When we granted Son Fleming's application, we directed the parties to address "The impact of the 1988 amendment (Ga. Laws 1988, p. 1003 et seq.) to O.C.G.A. 17-7-131
on the validity of Fleming's sentence of death." For the reasons below, I agree with the habeas court that OCGA 17-7-131
has prospective application only and has no direct application to Mr. Fleming's death sentence for the murder of Ray City Police Chief James E. Giddens. See Fleming v. State, 240 Ga. 142 (240 SE2d 37) (1977)
, and Fleming v. State, 243 Ga. 120 (252 SE2d 609) (1979)
THE LEGISLATURE ACTS WITH KNOWLEDGE OF THE EXISTING LAWS
The legislature is presumed to act with knowledge of the laws and the holdings of the appellate courts of this State. The pertinent laws and holdings are as follows: "Laws prescribe only for the future; they cannot . . . have a retrospective operation." OCGA 1-3-5
It is a general rule, in the interpretation of statutes, that they are to be so interpreted, that they shall not affect any case that was in existence before their passage, unless they expressly, or, by necessary implication, mention that case. [Bond v. Munro, 28 Ga. 597, 601 (1859).]
Kingsbery v. Ryan, 92 Ga. 108 (17 SE 689) (1893)
. With knowledge of the above, the legislature specifically limited the applicability of the statute to "the trial of any case in which the death penalty is sought which commences on or after July 1, 1988. . . ." OCGA 17-7-131
(j). The legislative intent was expressly stated. The statute was intended to apply only to those cases tried after July 1, 1988.
The legislature articulates the will of the people when it enacts laws. The judiciary interprets the laws articulated. Attempts by the judiciary to articulate the will of the people are attempts to usurp legislative power. As stated by the majority, "legislative enactments constitute the clearest and most objective evidence of how contemporary society views a particular punishment." The "clearest and most objective evidence" of the people's will is the express limitation in the statute. The statute does not apply to cases in which the accused was found guilty and sentenced to death prior to July 1, 1988.
The majority found that the legislative decision is a rational one that is neither arbitrary nor discriminatory. That decision expresses the will of the people. It expresses the people's legitimate concern for finality. It is not this Court's prerogative to determine social policies; the power to determine policy questions rests in the legislative branch, not the judicial branch. Today's holding not only usurps the legislative power, it also ties the hands of the General Assembly. Despite the majority's insistence in Division 1 of its opinion that this Court's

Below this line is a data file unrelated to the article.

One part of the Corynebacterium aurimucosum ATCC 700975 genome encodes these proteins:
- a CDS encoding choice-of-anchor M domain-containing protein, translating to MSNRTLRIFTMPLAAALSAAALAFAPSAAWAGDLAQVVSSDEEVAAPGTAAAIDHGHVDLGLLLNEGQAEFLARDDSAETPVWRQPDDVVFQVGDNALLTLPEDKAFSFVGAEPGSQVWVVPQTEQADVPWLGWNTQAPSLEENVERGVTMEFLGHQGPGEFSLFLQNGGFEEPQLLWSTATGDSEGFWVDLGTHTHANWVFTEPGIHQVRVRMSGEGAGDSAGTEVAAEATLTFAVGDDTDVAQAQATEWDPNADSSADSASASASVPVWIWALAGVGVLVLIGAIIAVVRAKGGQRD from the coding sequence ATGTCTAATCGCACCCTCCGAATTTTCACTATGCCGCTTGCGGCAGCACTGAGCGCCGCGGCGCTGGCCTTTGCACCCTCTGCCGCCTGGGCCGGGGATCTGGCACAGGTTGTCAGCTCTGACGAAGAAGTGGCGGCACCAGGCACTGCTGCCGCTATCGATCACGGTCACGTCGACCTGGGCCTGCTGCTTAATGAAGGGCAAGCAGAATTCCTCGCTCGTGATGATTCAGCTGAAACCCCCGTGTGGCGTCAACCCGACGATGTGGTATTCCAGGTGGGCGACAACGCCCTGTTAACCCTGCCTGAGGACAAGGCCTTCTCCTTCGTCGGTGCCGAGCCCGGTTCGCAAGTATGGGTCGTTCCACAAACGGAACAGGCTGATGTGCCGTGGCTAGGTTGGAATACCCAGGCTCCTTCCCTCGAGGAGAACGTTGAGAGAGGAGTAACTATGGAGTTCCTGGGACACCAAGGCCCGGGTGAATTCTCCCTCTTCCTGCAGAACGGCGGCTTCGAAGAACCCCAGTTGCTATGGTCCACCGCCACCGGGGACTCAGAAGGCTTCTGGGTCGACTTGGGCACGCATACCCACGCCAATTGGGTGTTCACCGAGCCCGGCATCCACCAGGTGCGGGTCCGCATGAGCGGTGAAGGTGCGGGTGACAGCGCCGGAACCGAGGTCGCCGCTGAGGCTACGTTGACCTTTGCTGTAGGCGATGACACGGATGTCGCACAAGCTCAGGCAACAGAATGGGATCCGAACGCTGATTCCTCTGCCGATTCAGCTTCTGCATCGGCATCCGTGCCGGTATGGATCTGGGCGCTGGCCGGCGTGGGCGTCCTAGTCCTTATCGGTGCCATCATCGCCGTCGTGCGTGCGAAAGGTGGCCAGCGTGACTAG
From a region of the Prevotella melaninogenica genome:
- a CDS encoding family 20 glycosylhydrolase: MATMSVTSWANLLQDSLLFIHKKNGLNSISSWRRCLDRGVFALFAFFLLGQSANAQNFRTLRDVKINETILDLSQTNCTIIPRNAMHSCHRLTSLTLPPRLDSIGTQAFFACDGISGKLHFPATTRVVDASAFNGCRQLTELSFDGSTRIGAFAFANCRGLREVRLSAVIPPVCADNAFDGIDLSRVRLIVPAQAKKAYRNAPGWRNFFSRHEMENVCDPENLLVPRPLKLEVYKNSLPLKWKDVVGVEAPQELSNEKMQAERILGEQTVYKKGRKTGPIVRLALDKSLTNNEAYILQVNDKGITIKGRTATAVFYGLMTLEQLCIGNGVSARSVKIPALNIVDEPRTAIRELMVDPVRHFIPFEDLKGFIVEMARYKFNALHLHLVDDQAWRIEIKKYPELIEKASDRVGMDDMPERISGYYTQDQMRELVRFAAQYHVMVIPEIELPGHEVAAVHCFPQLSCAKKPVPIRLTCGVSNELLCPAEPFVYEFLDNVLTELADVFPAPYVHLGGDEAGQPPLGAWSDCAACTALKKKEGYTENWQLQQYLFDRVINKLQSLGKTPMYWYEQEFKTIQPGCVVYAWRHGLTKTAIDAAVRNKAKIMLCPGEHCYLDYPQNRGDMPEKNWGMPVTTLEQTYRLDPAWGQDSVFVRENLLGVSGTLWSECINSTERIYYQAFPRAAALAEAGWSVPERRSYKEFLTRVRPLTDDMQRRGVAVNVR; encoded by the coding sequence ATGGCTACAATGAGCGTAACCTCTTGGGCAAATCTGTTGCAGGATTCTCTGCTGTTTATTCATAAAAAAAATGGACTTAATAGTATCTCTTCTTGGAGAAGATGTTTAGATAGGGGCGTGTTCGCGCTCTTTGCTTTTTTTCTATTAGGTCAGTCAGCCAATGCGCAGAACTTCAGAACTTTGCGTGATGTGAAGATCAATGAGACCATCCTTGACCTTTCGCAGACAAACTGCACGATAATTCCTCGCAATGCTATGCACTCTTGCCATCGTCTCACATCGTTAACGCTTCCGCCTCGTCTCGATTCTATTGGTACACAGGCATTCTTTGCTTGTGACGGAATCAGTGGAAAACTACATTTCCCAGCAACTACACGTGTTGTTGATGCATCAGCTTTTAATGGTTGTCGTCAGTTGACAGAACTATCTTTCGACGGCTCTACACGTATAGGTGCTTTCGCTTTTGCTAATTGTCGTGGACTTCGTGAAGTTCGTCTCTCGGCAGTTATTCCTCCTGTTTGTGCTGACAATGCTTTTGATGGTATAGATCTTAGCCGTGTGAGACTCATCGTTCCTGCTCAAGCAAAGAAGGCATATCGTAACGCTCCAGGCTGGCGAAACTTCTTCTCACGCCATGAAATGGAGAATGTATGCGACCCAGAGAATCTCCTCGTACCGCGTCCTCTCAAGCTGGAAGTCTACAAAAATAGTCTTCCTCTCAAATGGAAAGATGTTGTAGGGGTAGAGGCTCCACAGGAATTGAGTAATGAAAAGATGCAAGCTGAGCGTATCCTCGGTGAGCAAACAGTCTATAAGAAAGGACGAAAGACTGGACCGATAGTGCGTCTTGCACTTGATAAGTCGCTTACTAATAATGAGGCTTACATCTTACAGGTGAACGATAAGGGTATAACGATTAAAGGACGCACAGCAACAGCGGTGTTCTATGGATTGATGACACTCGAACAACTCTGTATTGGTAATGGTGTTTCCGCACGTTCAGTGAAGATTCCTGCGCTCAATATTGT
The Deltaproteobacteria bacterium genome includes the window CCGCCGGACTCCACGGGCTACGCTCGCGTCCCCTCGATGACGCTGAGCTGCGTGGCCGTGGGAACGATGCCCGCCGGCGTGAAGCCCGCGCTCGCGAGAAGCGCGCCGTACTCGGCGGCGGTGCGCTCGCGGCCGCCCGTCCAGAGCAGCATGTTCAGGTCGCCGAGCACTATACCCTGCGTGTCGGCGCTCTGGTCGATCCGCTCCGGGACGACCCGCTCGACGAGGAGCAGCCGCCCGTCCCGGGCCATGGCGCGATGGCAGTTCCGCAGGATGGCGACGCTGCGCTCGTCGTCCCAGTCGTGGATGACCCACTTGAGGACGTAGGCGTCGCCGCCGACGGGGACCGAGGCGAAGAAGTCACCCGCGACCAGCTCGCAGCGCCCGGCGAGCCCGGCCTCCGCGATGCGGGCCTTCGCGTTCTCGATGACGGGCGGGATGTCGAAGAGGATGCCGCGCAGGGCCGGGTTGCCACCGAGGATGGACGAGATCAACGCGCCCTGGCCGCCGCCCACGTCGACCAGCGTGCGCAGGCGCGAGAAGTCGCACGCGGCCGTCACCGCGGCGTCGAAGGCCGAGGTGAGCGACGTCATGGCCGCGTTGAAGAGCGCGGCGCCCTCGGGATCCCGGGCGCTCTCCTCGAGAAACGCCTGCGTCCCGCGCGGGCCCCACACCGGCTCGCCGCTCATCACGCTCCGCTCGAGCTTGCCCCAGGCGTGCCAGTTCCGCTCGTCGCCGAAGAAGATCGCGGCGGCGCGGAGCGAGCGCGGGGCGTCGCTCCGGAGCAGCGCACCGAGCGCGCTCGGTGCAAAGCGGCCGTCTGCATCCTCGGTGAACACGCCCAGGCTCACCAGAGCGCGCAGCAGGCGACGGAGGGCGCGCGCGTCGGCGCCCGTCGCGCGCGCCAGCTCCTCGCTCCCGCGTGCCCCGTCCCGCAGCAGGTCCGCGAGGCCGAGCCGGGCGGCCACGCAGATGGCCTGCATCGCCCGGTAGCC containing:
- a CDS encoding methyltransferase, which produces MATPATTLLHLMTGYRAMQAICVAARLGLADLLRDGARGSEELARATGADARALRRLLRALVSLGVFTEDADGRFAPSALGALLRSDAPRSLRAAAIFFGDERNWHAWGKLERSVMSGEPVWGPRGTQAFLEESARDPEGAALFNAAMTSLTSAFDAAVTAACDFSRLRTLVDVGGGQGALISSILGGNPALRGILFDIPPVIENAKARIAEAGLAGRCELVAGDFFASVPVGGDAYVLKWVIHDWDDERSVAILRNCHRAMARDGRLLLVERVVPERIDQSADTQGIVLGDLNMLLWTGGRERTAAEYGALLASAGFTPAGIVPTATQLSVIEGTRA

responsibility is not to determine whether the legislature selected the best of possible alternatives, but rather to decide whether the legislative decision is a rational one[,]
it has determined that the legislature has not selected the best alternative. Not only has the majority selected what it determines to be the best alternative, it has held that the "best alternative" must be a "constitutional alternative."
SENATE RESOLUTIONS ARE NOT THE WILL OF THE PEOPLE
Senate Resolution 388 does not express the will of the people. Hundreds of Senate resolutions are passed each session to provide commendations to specific people, groups, and entities. For example, some of the Senate resolutions passed in 1988, closest in number to S. R. 388, included the following: S. R. 385 commended a high school wrestling team; S. R. 387 expressed regret at the passing of a citizen; S. R. 389 commended a citizen for long and distinguished service to the state; S. R. 390 expressed sympathy at the passing of a citizen. These types of Senate resolutions are political. Often only the captions are read to the Senate for a vote, and many times they are passed without a vote. When there is a vote, only the Senate votes. Senate resolutions do not express the will of the majority of the citizens of this State; they express the will of the Senator or Senators who introduced them.